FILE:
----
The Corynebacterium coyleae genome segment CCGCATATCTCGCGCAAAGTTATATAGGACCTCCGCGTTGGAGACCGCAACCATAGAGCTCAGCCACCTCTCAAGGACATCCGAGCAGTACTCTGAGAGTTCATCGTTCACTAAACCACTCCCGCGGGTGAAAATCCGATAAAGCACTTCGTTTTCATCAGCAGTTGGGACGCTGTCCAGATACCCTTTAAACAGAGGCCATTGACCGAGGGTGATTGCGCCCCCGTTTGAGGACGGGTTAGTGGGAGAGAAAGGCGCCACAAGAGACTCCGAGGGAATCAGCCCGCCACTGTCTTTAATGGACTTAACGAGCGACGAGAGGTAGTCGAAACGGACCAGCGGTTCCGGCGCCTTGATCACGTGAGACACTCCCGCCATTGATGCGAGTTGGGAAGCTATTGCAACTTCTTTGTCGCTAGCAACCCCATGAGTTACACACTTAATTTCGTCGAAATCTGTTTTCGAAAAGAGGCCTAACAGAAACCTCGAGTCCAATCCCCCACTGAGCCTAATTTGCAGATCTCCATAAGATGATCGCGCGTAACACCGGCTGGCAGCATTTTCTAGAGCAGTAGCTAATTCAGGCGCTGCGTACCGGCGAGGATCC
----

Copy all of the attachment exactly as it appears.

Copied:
The Corynebacterium coyleae genome segment CCGCATATCTCGCGCAAAGTTATATAGGACCTCCGCGTTGGAGACCGCAACCATAGAGCTCAGCCACCTCTCAAGGACATCCGAGCAGTACTCTGAGAGTTCATCGTTCACTAAACCACTCCCGCGGGTGAAAATCCGATAAAGCACTTCGTTTTCATCAGCAGTTGGGACGCTGTCCAGATACCCTTTAAACAGAGGCCATTGACCGAGGGTGATTGCGCCCCCGTTTGAGGACGGGTTAGTGGGAGAGAAAGGCGCCACAAGAGACTCCGAGGGAATCAGCCCGCCACTGTCTTTAATGGACTTAACGAGCGACGAGAGGTAGTCGAAACGGACCAGCGGTTCCGGCGCCTTGATCACGTGAGACACTCCCGCCATTGATGCGAGTTGGGAAGCTATTGCAACTTCTTTGTCGCTAGCAACCCCATGAGTTACACACTTAATTTCGTCGAAATCTGTTTTCGAAAAGAGGCCTAACAGAAACCTCGAGTCCAATCCCCCACTGAGCCTAATTTGCAGATCTCCATAAGATGATCGCGCGTAACACCGGCTGGCAGCATTTTCTAGAGCAGTAGCTAATTCAGGCGCTGCGTACCGGCGAGGATCC